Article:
“The problem here is that the return in the function passed to synchronize is returning from the inner function. Moving the unsychronized code into a synchronize block does not work reliably.

“In contrast, Ruby’s blocks can handle this problem:”

“In short,” Katz concludes, “Ruby is designed around making it easy to refactor code into methods, and the single-context principle (class bodies work the same as method bodies), and Ruby’s block semantics deliver on this promise.”


Obie Fernandez: RailsForZombies and the Non-Commercial Aspect


Obie Fernandez is the founder and CEO of Hashrocket, a Florida-based web consultancy and product shop. He’s a well-regarded blogger and speaker, and he’s also a series editor and book author for higher-education publishers Addison-Wesley.

For Ruby development and deployment, he says Heroku is “amazing,” and he also recommends RailsForZombies.org, which has a web-based, interactive Rails sandbox environment. “It gives people a no-setup, no-excuses way to get started on Rails and is based on some pretty cool underlying use of the technology,” he says.

While Fernandez says he loves making money from the “competitive advantages” of the Ruby programming language, he also says one of Ruby’s strengths is its corporate independence.

“There is no big commercial vendor getting all capitalistic on us and causing problems like you see with Oracle and Microsoft and their developer communities. Almost everything that gets done in our space, 99% is done for open-source love and passion and because it is useful to the person doing it. We don’t have any big, ivory-tower producers that I’m aware of.”


Ryan Bates: Blocks and Better Memory Handling


Ryan Bates is the producer and host of Railscasts, a site full of free Ruby on Rails screencasts.

Bates says, “One thing I miss most when using another language is Ruby’s block syntax. It makes simple, everyday tasks, such as remapping an array, convenient and beautiful.”

However, he cites Ruby’s “poor support for concurrency” as one of the language’s flaws. “Being a Rails developer,” he says, “I usually do not run into this problem because it is easy to spin up multiple instances of an app. In that case, memory can be a problem. I would love to see better memory handling and management in Ruby.”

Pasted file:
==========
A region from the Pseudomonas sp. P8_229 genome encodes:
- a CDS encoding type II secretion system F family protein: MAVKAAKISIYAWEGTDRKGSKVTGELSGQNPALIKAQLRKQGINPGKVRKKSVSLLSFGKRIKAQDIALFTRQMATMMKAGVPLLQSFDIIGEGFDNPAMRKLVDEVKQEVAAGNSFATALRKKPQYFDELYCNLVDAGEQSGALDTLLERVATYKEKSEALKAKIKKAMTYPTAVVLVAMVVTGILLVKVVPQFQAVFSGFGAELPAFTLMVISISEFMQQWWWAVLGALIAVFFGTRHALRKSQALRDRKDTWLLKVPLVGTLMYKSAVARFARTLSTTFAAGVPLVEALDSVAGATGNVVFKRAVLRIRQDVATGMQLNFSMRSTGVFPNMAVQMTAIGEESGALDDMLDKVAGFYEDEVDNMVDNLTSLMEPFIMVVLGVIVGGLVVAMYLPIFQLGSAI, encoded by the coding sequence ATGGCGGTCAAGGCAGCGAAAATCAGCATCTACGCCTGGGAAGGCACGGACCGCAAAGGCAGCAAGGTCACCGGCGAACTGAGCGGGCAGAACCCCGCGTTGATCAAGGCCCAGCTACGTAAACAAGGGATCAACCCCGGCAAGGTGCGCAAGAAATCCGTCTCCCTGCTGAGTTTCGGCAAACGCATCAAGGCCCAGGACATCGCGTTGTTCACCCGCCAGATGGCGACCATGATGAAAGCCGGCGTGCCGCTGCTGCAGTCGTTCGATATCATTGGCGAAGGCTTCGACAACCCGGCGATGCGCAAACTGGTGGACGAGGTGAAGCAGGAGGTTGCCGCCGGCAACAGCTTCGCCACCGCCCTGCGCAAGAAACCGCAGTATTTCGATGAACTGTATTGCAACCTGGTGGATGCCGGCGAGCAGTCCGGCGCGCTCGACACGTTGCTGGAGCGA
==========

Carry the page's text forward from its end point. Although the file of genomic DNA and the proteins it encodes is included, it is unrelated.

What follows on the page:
As far as clever hacks go, Bates says, “This little trick for exposing any Ruby object over the web is pretty ingenious (and madly insecure):”


Desi McAdam: Ruby’s Bad Rap for Slowness


Desi McAdam is a Ruby developer at Hashrocket. She also co-founded and regularly contributes to the technical blogging group DevChix.

McAdam says, “I am constantly surprised by the expressiveness of the language. I enjoy coding in Ruby because it allows me to write beautiful code very easily.”

When it comes to Ruby’s downsides, McAdam’s statements lean more toward the language’s reputation than its actual flaws. “I don’t know how many times someone has given me the excuse of ‘Ruby is too slow’ as a reason not to use the language. There are of course some situations where this might be true; but in most cases, it’s just not important and can be handled through other mean.”

Cool Ruby-built apps she recommends checking out are MercuryApp, which lets you track how you feel about certain things over time; DesksNear.Me, a co-working app and Rails Rumble winner; and Commendable Kids, a positive feedback system for reinforcing good behavior in kids.


Raquel Hernández: IRB, RVM, Sinatra and Homebrew


Raquel Hernández is an experienced hacker/mathematician with a background that includes many programming languages and many work environments, from freelance and contract work to startups and larger companies. However, she’s made a particular focus of Ruby and Rails.

While Hernández praises the strength of the ever-growing Ruby community, she says its biggest limitations are “speed and scalability, which are a problem today — but improvements are happening at all times to prevent this. I don’t think this would be a problem in the near future.”